Daytona Advances in FSL; Great Falls Clinches In Pioneer League

Daytona Advances in FSL; Great Falls Clinches In Pioneer League

Thursday Sept. 8, 2011
Posted: 10:00 p.m.
CUBS Daytona A
The Cubs exploded for four eight-inning runs Thursday night at Jackie Robinson Stadium, racing by Dunedin, 4-3, to capture their opening-round series in the Florida State League playoffs. Daytona will face St. Lucie, which topped Bradenton, in the best-of-five finals beginning Friday at Jackie Robinson Stadium.

Dunedin held a 3-0 lead going into the bottom of the eighth before Mike Brenly and Evan Crawford led off with back-to-back singles. Logan Watkins walked to load the bases and the Jays changed pitchers, bringing in Aaron Loup. He fared no better, though, giving up consecutive run-scoring singles to Matt Cerda and Justin Bour.

Greg Rohans sacrifice fly then tied the score. Abner Abreu singled to reload the bases and Dunedin went to the bullpen again, bringing in Vince Bongiovanni. He promptly allowed an RBI single to Matt Szczur, giving the Cubs a 4-3 lead.

Jordan Latham earned the victory while Frank Batista picked up the save.

Tennessee AA
Tennessee used five pitchers and a monstrous fourth-inning outburst Thursday night at Smokies Stadium to earn a 9-6 victory over Chattanooga in the Southern League semi-final playoff series opener.

Hung-Wen Chen pitched 1 13 shutout innings in relief of Brooks Raley, who lasted only 3 23 innings, to pick up the win. He was the beneficiary of the big fourth inning in which the Smokies scored seven times. Josh Vitters and Blake Lalli each connected for two-run homers in the inning to fuel the rally. Lalli finished with three RBIs while Jim Adduci chipped in three hits.
WHITE SOXGreat Falls Rookie
The Voyagers clinched the Pioneer League North Division title Thursday night, topping Missoula, 11-8, in the regular-season finale. Great Falls will host Missoula in Game One Friday night before the series shifts for Game Two and Three, if needed.

Mike Earley, Andrew Douglas and Martin Medina were dominant for the Voyagers, combining to go 7-for-14 with two homer, nine RBIs and six runs scored. Earleys three-run double in a five-run sixth erased an Osprey lead, giving the Voyagers an advantage they wouldnt relinquish.

Stew Brase 3-2 earned the win despite allowing three runs on a pair of homers in 2 13 innings of relief. The Voyagers have reached the playoffs five consecutive seasons. Pioneer League pitcher of the year Blake Walters 9-0 will start the opener.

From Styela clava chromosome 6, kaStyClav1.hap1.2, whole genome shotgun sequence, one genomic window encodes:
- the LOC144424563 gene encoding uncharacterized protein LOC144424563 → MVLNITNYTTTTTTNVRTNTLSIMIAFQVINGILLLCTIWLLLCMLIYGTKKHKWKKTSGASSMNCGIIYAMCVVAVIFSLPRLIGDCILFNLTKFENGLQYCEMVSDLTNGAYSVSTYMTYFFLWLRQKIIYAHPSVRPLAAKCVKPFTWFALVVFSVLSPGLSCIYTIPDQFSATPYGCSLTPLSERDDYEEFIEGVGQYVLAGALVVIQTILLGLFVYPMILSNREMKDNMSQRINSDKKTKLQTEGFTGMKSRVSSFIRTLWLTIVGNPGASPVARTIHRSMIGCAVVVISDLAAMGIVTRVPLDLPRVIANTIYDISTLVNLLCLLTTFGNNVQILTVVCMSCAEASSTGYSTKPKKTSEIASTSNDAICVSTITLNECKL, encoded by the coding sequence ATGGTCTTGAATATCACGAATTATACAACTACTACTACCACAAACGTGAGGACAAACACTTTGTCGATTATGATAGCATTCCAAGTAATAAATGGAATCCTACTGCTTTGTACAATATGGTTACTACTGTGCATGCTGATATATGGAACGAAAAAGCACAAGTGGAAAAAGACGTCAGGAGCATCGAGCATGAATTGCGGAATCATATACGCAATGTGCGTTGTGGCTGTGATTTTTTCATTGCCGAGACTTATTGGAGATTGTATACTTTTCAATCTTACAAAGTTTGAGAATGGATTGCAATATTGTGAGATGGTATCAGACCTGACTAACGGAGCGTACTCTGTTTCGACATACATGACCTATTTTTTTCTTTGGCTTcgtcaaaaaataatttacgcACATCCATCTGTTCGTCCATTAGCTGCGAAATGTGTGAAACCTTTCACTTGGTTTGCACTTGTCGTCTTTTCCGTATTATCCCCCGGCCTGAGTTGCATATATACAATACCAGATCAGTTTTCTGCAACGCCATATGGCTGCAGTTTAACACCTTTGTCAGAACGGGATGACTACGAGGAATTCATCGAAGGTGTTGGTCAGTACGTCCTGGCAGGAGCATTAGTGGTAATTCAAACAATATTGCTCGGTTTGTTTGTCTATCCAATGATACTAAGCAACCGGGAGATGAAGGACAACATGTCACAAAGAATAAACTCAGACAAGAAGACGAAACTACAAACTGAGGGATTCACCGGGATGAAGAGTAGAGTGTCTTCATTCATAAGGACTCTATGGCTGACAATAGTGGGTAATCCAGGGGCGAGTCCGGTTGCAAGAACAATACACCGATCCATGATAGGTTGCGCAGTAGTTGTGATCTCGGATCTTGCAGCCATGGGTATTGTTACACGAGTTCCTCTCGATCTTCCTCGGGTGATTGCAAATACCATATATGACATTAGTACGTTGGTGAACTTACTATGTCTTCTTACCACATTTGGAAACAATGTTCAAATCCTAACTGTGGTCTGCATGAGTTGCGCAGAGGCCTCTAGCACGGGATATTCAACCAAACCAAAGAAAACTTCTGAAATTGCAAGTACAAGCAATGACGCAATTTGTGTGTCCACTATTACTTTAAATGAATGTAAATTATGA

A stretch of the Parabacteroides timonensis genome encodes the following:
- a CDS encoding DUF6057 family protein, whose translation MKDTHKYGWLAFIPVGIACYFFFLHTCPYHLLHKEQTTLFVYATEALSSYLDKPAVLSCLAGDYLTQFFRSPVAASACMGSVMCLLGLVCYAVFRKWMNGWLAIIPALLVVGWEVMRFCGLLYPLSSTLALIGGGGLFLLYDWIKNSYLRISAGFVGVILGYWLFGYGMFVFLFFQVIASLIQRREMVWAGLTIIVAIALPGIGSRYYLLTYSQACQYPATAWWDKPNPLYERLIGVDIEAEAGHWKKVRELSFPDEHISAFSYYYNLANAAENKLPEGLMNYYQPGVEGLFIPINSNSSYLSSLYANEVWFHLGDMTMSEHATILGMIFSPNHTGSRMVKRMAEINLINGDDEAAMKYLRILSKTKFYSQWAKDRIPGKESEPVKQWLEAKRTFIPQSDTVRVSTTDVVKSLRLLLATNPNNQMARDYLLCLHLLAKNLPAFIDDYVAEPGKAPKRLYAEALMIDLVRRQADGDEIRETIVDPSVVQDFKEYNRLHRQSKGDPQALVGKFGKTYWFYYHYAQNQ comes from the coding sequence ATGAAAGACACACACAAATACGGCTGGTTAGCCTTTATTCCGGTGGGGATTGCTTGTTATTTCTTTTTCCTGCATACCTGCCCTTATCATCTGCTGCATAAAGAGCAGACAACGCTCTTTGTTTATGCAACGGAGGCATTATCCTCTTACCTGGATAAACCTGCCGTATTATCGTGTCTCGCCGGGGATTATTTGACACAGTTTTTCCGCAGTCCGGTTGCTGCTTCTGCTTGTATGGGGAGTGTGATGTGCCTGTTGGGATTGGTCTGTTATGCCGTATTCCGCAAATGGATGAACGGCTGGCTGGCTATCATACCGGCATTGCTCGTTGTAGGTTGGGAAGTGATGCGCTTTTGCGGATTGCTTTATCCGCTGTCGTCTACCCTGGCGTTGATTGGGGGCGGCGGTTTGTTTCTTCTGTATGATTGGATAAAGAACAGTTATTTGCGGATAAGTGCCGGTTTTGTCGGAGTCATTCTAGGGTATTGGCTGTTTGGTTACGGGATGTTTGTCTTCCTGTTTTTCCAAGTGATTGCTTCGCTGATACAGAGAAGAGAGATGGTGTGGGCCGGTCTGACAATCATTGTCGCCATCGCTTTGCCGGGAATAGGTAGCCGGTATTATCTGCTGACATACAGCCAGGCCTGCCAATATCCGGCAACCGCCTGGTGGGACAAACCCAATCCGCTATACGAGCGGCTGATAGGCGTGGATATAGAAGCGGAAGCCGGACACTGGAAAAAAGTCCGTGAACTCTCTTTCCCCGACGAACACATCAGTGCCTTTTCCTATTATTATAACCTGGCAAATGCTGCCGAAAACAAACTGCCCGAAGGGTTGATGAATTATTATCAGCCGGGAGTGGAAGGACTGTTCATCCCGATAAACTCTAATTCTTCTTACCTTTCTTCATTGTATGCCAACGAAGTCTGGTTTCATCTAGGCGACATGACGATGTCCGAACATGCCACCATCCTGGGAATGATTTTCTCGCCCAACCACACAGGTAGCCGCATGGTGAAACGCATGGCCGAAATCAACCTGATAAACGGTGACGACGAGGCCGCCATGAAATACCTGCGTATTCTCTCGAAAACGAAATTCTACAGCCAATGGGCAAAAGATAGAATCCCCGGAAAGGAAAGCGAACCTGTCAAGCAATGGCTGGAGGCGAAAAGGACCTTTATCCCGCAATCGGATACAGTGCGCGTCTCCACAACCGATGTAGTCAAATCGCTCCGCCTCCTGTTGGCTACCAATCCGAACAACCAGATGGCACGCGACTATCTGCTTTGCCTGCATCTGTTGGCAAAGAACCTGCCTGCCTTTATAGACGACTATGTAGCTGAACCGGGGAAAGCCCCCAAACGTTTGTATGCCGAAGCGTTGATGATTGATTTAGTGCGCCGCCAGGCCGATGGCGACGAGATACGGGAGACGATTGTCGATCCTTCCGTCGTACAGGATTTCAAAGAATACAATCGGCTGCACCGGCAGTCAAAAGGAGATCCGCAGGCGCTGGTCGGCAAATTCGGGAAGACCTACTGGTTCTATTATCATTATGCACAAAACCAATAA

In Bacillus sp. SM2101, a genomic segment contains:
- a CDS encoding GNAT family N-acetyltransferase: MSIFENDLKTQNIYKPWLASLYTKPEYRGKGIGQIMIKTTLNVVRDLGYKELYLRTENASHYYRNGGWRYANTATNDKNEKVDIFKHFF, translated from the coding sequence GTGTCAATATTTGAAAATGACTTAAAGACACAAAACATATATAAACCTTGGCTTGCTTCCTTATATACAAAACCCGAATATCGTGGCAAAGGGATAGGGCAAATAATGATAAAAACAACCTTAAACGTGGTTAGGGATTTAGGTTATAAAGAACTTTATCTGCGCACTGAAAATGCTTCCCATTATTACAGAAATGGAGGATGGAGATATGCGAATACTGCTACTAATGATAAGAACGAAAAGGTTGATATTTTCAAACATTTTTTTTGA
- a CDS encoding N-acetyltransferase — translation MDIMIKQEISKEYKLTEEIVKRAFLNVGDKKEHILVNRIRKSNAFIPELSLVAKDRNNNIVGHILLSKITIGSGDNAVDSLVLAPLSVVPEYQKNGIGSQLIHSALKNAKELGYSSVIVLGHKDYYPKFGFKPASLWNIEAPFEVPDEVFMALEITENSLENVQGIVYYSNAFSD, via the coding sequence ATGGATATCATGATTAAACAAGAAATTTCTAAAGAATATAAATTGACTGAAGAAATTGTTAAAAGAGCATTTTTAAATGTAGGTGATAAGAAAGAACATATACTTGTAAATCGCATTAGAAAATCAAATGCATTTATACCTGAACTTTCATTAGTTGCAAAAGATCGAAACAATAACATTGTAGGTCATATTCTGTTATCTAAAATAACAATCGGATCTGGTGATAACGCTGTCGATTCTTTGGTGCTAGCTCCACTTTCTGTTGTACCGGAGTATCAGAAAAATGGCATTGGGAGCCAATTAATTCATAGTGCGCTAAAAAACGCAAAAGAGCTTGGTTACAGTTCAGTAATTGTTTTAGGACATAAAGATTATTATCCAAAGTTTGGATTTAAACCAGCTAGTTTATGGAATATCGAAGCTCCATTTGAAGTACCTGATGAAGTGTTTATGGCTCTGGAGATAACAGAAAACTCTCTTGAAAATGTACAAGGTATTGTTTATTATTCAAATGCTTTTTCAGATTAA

Birmingham AA
The Barons exploded early and then left the game in the hands of Terry Doyle and the ace did the rest in a 9-1 victory over Mobile at Regions Park in a Southern League semi-final playoff series opener.

Doyle, who had eight wins during the regular season, allowed a run in 6 23 innings. He allowed one run or less 10 times during the regular season between Birmingham and Winston-Salem, finishing the regular season with four consecutive victories.

The offense made it easy for Doyle, though, scoring five times in the first and four more times in the third inning. Jake Oesters three-run homer in the first inning was the big blow. He would added a run-scoring sacrifice fly to kick off the fourth-inning barrage. Ken Williams, Tyler Kuhn and Brandon Short added RBI singles.

Report reveals details behind Kevin Wilson's departure from Hoosiers

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USA TODAY

Report reveals details behind Kevin Wilson's departure from Hoosiers

Indiana athletics director Fred Glass was vague during a Thursday press conference announcing the resignation of head football coach Kevin Wilson, citing "philosophical differences" between the two as the primary reason for Wilson's departure from the football program and refusing to get into specifics.

But new reporting from the Indianapolis Star's Zach Osterman revealed Saturday that multiple investigations and allegations of player mistreatment played a role in Glass' actions Thursday that led to Wilson no longer being the Hoosiers' head coach.